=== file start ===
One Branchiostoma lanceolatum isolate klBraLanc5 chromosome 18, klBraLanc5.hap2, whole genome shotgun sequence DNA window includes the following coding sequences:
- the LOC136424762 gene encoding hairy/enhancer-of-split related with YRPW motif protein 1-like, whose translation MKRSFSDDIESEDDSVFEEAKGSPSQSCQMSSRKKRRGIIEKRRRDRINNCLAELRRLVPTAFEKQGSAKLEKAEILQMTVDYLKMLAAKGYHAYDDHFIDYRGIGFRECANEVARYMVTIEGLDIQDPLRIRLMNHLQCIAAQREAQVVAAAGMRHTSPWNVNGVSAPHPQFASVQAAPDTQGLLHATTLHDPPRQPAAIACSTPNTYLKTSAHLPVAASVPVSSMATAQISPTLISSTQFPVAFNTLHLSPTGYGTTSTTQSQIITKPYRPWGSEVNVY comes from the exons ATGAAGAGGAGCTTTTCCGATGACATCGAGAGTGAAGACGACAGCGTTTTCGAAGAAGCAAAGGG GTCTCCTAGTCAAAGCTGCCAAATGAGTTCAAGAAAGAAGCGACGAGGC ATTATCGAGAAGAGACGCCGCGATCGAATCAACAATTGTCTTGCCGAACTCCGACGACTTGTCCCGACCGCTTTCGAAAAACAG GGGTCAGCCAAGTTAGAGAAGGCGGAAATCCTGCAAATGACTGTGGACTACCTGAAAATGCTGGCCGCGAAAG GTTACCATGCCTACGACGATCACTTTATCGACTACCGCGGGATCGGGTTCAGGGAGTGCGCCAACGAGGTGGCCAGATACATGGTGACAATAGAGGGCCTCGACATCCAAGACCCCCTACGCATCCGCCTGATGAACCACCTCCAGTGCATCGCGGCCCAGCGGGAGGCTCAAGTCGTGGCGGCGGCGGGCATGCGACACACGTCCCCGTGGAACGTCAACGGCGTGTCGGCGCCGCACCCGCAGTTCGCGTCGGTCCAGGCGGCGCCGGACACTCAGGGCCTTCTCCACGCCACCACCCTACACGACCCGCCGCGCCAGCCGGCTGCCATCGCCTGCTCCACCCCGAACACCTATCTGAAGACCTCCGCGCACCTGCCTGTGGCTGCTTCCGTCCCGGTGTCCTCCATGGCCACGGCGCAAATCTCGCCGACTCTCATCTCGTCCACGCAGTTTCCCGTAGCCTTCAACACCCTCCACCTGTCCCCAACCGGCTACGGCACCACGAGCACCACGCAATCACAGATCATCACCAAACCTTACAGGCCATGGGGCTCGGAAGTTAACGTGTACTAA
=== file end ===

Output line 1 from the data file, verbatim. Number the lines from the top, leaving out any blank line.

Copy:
One Branchiostoma lanceolatum isolate klBraLanc5 chromosome 18, klBraLanc5.hap2, whole genome shotgun sequence DNA window includes the following coding sequences: